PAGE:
Homily: You Don’t Have to Stay a Lump

September 15, 2019 – Twenty-Fourth Sunday of Ordinary Time

Readings: Exodus 32:7-14; 1 Timothy 1:12-17; Luke 15:1-32

The following homily was originally delivered at St. Pius X Church, Indianapolis in 2013:

There is a series of short Christian-based videos narrated by Rob Bell and produced by a company called NOOMA. One of the videos is titled Lump.

In the video, Mom was cleaning the kitchen, while two young boys, maybe four and six years old, were playing in the next room. She found a small rubber ball in the “junk bowl” where all the odds and ends of life seem to land – paper clips, rubber bands, batteries, a couple of pens, and a few stray pennies. She had never seen the rubber ball before and was curious where it came from.

So she called her two boys into the kitchen. She held up the small ball and said, “Do either of you know where this came from?” The 4-year-old immediately said, “Nope!” and jumped into the air, made a goofy noise, and ran off to play.

Meanwhile the 6-year-old was frozen, the life draining from his face. He talked quickly, “No, I don’t know where it came from. It’s the strangest thing. A little rubber ball. Where could that have come from? It’s the strangest thing. It’s like it just appeared. I have no idea where that rubber ball came from. It’s the strangest thing.” He had not moved an inch, and he had a very uncomfortable smile on his face.

This went back and forth, with Mom asking a few more questions, and her son being overly animated and overly amazed at the ball that had magically appeared. Mom was on to him, but she let him sweat. Then finally, she called him on it, indicating that she knew he took the ball from somewhere – maybe from a friend without asking, or a store without paying.

Think back to when you were a child. Remember how you felt when you realized you were “busted.” The boy ran upstairs.

Dad arrived home two hours later. Mom filled him in on the story, and indicated that she had not seen the boy since he ran upstairs. Dad went upstairs and checked the boys room. Not there. He looked in his brother’s room and the bathroom. Not there. Finally Dad opened the door of the parent’s room.

There, in the middle of Mom and Dad’s bed, under the covers, was a lump. The lump was breathing, but it was not moving. Dad pulled back the covers to reveal his 6-year-old son, soaked in sweat and trembling. He scooped up the lump, held him in his arms and sat on the edge of the bed.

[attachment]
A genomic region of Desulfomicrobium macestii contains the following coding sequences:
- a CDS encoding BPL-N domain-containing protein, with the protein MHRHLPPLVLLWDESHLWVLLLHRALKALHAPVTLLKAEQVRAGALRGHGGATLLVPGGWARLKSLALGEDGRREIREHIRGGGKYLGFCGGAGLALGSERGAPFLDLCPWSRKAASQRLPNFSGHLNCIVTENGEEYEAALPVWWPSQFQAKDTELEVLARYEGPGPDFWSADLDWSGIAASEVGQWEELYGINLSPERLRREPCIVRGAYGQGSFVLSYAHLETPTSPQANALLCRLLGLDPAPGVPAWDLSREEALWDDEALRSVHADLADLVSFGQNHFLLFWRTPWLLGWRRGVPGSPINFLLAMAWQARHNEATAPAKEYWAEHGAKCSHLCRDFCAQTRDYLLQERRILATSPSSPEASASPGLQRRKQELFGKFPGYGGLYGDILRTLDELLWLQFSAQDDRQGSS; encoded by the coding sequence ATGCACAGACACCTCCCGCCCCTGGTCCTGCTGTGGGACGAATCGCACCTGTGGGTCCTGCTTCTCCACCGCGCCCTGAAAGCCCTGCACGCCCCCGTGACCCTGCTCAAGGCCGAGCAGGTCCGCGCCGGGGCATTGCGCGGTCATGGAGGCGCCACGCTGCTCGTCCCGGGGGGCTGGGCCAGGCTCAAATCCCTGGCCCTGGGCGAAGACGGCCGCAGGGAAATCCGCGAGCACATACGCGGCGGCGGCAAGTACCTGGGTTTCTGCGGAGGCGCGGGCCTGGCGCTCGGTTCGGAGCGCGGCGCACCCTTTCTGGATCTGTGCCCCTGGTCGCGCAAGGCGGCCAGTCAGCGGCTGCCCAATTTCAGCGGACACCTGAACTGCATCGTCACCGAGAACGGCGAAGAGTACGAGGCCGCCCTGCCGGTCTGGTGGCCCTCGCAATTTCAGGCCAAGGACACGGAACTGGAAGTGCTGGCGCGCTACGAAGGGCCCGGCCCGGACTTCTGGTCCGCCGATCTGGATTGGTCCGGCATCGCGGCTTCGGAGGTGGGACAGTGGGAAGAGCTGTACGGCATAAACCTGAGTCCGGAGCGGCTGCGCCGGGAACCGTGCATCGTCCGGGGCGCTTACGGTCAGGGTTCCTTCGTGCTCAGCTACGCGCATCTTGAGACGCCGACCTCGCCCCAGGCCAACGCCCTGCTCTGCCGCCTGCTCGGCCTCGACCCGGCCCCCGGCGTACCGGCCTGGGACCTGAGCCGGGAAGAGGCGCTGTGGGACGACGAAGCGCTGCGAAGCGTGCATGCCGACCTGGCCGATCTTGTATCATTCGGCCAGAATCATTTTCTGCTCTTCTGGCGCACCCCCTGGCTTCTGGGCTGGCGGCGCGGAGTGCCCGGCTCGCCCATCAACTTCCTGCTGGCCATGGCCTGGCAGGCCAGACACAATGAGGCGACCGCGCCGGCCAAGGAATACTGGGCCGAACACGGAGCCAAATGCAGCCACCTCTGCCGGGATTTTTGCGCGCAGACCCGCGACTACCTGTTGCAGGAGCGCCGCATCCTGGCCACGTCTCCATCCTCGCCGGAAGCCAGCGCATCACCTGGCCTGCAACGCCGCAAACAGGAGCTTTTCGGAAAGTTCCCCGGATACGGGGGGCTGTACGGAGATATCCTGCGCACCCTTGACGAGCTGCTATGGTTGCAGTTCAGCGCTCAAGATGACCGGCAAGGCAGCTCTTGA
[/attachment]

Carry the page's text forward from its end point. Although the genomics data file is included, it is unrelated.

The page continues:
The boy began to cry. He sobbed with deep breaths. Not saying a word, just crying as his Dad pulled him in tight to his chest and squeezed him in his arms.

Dad began to stroke his son’s hair and rocked him back and forth. Then he said, over and over again,

“There is nothing you could ever do to make me love you less.”

“There is nothing you could ever do to make me love you less.”

We hear this very same story in the Gospel today. In the parable of the Prodigal Son, the young son demanded his inheritance and struck out on his own. He rejected his father and the life he had been given. It was all about him. He spent every last dime on wastefulness and excess. It was not until he hit rock bottom that he realized — he was busted. He became the lump.

I have read and heard this parable many times. I have discovered that there is one word that makes the entire parable of the Prodigal Son come alive for me. A three-letter word that gives deeper meaning to the whole story. It is the word, “ran.”

“While he was still a long way off, his father caught sight of him, and was filled with compassion. He ran to his son, embraced him and kissed him.” (Luke 15:20)

The father didn’t wait for his son to get closer. He didn’t send one of his servants out to greet him. He didn’t walk to his son. He ran to his son, embraced him and kissed him.

His son had rejected him, taken half his money, and wasted all of the money on wild living. Yet, the father ran to his son. The father rejoiced, saying, “This son of mine was dead, and has come to life again; he was lost, and has been found.”

With the video in mind, I picture the father holding his prodigal son tightly, rocking him back and forth and saying, “There is nothing you could ever do to make me love you less.”

Total and unconditional love.

Therein lies the hope found in today’s Gospel message: there is nothing we could ever do to make God love us less. Nothing.

God is saying this to us over and over. What is keeping us from hearing it?

God is running to us. What is keeping us from allowing Him to pull us into his loving arms?

Perhaps it is shame. A dark offense that we are too ashamed to bring to him. Something we don’t talk about to family or friends. Something we keep hidden, and the shame is eating away at us. There is nothing we could ever do to make God love us less.

Maybe it is a sense of unworthiness. God couldn’t possibly love us because we are unlovable. We have fallen over and over again. We are broken and unsalvageable.

There is nothing we could ever do to make God love us less.

Or maybe it is fear. Fear of the unknown. Fear of totally committing to God. Fear of being pulled into His arms and relinquishing all control over to Him. There is nothing we could ever do to make God love us less.

Reconcile with yourself. Reconcile with God. Say to Him, “I have sinned against you.” Reconciliation is simply allowing God to run to you. Allowing Him to take you in His arms and rock you gently. Allowing him to say, “There is nothing you could ever do to make Me love us less.”

You’re busted — now what?

You may be a lump, but you don’t have to stay a lump.

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